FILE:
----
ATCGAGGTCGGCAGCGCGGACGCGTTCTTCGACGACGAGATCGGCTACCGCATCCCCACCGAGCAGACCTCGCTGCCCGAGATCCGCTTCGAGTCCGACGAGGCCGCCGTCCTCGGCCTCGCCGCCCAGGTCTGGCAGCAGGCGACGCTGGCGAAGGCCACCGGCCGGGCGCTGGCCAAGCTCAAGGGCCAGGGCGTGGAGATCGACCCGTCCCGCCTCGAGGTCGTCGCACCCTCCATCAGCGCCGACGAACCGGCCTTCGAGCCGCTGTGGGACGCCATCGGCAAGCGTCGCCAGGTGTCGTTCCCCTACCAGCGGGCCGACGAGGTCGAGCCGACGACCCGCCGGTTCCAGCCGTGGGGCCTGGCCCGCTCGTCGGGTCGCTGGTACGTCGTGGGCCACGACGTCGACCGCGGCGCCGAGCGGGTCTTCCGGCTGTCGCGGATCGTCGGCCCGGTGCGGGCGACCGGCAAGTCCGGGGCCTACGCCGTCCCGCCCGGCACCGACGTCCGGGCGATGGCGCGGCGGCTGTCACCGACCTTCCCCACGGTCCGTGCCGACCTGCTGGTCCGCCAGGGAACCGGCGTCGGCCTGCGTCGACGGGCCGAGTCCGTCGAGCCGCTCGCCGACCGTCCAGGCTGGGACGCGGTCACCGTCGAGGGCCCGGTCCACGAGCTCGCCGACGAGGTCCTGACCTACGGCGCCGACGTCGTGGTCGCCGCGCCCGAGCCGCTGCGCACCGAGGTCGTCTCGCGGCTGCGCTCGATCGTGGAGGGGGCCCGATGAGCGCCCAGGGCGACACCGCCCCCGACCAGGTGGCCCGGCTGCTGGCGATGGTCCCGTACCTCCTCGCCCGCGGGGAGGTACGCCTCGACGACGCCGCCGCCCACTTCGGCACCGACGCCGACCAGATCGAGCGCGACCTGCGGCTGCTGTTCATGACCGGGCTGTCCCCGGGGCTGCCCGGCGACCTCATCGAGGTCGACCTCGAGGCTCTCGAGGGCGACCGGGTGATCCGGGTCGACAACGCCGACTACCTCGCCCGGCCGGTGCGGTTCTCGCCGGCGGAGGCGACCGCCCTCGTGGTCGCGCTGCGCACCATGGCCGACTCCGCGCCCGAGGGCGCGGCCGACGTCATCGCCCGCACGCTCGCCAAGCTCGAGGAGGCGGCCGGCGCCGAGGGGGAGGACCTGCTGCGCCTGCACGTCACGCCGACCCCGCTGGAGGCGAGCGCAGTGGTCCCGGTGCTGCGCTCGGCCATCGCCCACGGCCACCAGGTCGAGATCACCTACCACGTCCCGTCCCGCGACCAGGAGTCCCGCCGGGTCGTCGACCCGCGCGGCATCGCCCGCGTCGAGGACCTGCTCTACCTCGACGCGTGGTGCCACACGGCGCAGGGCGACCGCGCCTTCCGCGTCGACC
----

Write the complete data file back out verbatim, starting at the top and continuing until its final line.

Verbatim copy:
ATCGAGGTCGGCAGCGCGGACGCGTTCTTCGACGACGAGATCGGCTACCGCATCCCCACCGAGCAGACCTCGCTGCCCGAGATCCGCTTCGAGTCCGACGAGGCCGCCGTCCTCGGCCTCGCCGCCCAGGTCTGGCAGCAGGCGACGCTGGCGAAGGCCACCGGCCGGGCGCTGGCCAAGCTCAAGGGCCAGGGCGTGGAGATCGACCCGTCCCGCCTCGAGGTCGTCGCACCCTCCATCAGCGCCGACGAACCGGCCTTCGAGCCGCTGTGGGACGCCATCGGCAAGCGTCGCCAGGTGTCGTTCCCCTACCAGCGGGCCGACGAGGTCGAGCCGACGACCCGCCGGTTCCAGCCGTGGGGCCTGGCCCGCTCGTCGGGTCGCTGGTACGTCGTGGGCCACGACGTCGACCGCGGCGCCGAGCGGGTCTTCCGGCTGTCGCGGATCGTCGGCCCGGTGCGGGCGACCGGCAAGTCCGGGGCCTACGCCGTCCCGCCCGGCACCGACGTCCGGGCGATGGCGCGGCGGCTGTCACCGACCTTCCCCACGGTCCGTGCCGACCTGCTGGTCCGCCAGGGAACCGGCGTCGGCCTGCGTCGACGGGCCGAGTCCGTCGAGCCGCTCGCCGACCGTCCAGGCTGGGACGCGGTCACCGTCGAGGGCCCGGTCCACGAGCTCGCCGACGAGGTCCTGACCTACGGCGCCGACGTCGTGGTCGCCGCGCCCGAGCCGCTGCGCACCGAGGTCGTCTCGCGGCTGCGCTCGATCGTGGAGGGGGCCCGATGAGCGCCCAGGGCGACACCGCCCCCGACCAGGTGGCCCGGCTGCTGGCGATGGTCCCGTACCTCCTCGCCCGCGGGGAGGTACGCCTCGACGACGCCGCCGCCCACTTCGGCACCGACGCCGACCAGATCGAGCGCGACCTGCGGCTGCTGTTCATGACCGGGCTGTCCCCGGGGCTGCCCGGCGACCTCATCGAGGTCGACCTCGAGGCTCTCGAGGGCGACCGGGTGATCCGGGTCGACAACGCCGACTACCTCGCCCGGCCGGTGCGGTTCTCGCCGGCGGAGGCGACCGCCCTCGTGGTCGCGCTGCGCACCATGGCCGACTCCGCGCCCGAGGGCGCGGCCGACGTCATCGCCCGCACGCTCGCCAAGCTCGAGGAGGCGGCCGGCGCCGAGGGGGAGGACCTGCTGCGCCTGCACGTCACGCCGACCCCGCTGGAGGCGAGCGCAGTGGTCCCGGTGCTGCGCTCGGCCATCGCCCACGGCCACCAGGTCGAGATCACCTACCACGTCCCGTCCCGCGACCAGGAGTCCCGCCGGGTCGTCGACCCGCGCGGCATCGCCCGCGTCGAGGACCTGCTCTACCTCGACGCGTGGTGCCACACGGCGCAGGGCGACCGCGCCTTCCGCGTCGACC